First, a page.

Dr. Natalia Nowakowska is a Tutor & Lecturer in Early Modern History at Somerville College, University of Oxford.

Thursday, 11 April 2013

Children of Tomorrow?

Art on the Berlin Wall,
Photo by Gonzo Carles

        As the UK recalls the 1979-90 years, in the week of Margaret Thatcher’s death, I did some parallel reminiscing of my own in an Oxford restaurant, when the music system began to play the Scorpions’ 1990 hit, ‘Winds of Change’, about Glasnot and the fall of the Berlin Wall. Take me to the magic of the moment on a glory night, when the children of tomorrow dream away in the wind of change. It captures that moment in 1989-90, when it was promised that Europe would be reunited, and believed that it had embarked on a new, happier historical course.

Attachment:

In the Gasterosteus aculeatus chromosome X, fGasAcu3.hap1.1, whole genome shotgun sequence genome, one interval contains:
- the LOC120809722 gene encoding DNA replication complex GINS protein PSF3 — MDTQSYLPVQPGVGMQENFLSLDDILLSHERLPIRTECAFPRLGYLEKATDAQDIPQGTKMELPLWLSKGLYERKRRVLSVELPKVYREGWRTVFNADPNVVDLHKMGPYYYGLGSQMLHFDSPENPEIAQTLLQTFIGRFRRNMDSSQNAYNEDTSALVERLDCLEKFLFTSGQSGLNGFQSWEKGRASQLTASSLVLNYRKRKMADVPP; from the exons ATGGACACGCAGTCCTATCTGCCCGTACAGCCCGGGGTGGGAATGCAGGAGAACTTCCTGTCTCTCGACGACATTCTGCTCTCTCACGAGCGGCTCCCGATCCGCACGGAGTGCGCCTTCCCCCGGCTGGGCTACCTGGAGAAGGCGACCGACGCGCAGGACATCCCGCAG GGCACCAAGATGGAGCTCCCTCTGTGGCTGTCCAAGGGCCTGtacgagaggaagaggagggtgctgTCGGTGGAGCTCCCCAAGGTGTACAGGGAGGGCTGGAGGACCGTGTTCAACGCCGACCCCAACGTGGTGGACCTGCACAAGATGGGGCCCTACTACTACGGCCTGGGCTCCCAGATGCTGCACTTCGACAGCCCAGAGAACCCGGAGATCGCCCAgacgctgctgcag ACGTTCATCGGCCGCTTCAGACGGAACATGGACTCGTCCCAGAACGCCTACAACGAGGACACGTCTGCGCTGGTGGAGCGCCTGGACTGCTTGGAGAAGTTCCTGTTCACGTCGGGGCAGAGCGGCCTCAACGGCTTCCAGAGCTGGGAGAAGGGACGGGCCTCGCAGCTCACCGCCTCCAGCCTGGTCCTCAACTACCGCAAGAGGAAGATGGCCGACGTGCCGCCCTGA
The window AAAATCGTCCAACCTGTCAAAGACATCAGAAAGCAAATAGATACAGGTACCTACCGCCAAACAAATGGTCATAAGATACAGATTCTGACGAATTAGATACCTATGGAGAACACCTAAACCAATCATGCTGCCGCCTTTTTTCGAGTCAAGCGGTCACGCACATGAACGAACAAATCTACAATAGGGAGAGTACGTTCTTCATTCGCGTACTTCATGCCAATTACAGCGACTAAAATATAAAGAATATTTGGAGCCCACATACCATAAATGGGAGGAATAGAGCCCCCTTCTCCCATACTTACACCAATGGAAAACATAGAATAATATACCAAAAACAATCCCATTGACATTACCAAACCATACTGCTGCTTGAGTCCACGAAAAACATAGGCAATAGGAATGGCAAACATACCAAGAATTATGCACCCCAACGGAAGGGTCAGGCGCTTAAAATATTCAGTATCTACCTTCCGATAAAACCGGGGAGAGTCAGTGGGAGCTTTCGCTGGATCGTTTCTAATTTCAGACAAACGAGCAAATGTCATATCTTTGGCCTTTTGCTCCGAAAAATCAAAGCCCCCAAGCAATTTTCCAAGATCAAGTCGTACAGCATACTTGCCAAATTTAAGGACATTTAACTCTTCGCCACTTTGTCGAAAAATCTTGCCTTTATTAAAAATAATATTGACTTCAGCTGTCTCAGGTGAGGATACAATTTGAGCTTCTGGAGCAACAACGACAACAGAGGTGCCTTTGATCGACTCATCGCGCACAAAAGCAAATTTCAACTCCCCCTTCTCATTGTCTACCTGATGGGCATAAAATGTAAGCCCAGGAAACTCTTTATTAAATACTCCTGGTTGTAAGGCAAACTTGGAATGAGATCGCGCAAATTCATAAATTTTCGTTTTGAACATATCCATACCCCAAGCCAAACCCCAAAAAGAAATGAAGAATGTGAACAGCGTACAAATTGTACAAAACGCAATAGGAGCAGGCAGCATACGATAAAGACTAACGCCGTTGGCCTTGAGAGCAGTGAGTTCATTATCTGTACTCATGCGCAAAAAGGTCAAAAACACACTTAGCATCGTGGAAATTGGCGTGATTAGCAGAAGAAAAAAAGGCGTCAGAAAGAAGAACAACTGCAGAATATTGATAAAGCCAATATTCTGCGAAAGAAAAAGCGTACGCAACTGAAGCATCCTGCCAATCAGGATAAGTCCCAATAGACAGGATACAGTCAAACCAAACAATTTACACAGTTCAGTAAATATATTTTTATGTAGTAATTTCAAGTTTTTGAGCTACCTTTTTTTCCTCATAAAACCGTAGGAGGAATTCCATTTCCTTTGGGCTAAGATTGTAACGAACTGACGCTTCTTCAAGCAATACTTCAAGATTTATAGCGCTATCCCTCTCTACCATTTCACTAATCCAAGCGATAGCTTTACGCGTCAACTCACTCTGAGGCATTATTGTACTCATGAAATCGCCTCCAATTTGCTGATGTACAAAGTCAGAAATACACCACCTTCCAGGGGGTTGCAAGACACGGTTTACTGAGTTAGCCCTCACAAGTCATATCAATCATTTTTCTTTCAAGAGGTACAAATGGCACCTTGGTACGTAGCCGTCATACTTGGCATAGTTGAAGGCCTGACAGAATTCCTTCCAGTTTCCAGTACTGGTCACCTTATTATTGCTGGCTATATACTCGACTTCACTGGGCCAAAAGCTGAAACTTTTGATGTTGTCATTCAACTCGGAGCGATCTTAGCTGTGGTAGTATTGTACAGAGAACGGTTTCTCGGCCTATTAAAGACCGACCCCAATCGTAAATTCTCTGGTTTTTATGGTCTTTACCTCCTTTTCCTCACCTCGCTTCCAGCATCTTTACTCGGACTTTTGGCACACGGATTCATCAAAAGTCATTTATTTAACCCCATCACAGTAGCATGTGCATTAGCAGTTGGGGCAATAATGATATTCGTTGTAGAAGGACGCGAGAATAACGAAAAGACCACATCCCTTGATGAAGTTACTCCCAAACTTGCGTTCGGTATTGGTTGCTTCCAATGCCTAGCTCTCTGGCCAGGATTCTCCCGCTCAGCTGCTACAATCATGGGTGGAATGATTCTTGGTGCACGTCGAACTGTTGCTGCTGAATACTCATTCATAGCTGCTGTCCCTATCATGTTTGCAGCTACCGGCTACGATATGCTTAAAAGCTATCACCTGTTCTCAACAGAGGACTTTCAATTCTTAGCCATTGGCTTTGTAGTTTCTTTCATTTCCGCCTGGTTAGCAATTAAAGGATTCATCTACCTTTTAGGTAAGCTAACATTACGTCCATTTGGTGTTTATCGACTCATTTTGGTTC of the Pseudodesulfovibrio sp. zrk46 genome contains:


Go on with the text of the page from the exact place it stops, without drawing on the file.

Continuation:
Sitting in an empty Oxford restaurant 23 years on, in austerity Britain, with the EU in serious financial crisis, the gap between that Berlin Wall moment of hope for a new, historically more complete Europe and the current realities seemed rather stark. Yes, the countries of the former Soviet Bloc have mostly joined the European Union, made successful (if sometimes fragile) transitions to democracy, and their economies have long since moved from a control to capitalist model. Yet behind these seismic changes, I wonder as a historian if we have, somewhere along the way, suffered a failure of collective intellectual imagination. In English-language school textbooks, undergraduate survey texts, maps in exhibition catalogues, and even major works by academic historians, when we speak of European history, what we are teaching students, and what dominates our research agendas as academics, is still overwhelmingly west European history. We have, in the UK and beyond, collectively failed since 1989 to develop a convincing new narrative of pre-modern European history, which takes us beyond the Cold War model, retrospectively applied, of a thrusting west, and a distant, exotic, backward and peripheral east. We know that this is emphatically not how Europeans in, say, the Renaissance perceived their world and its geographies, but we don’t have anything to put in its place. If Chamberlain could declare the Czechoslovak crisis of 1938 to be a quarrel in ‘a faraway country between people of whom we know nothing’, one world war, a cold war and a revolution later, can even Oxbridge History students graduating today claim to be much better informed?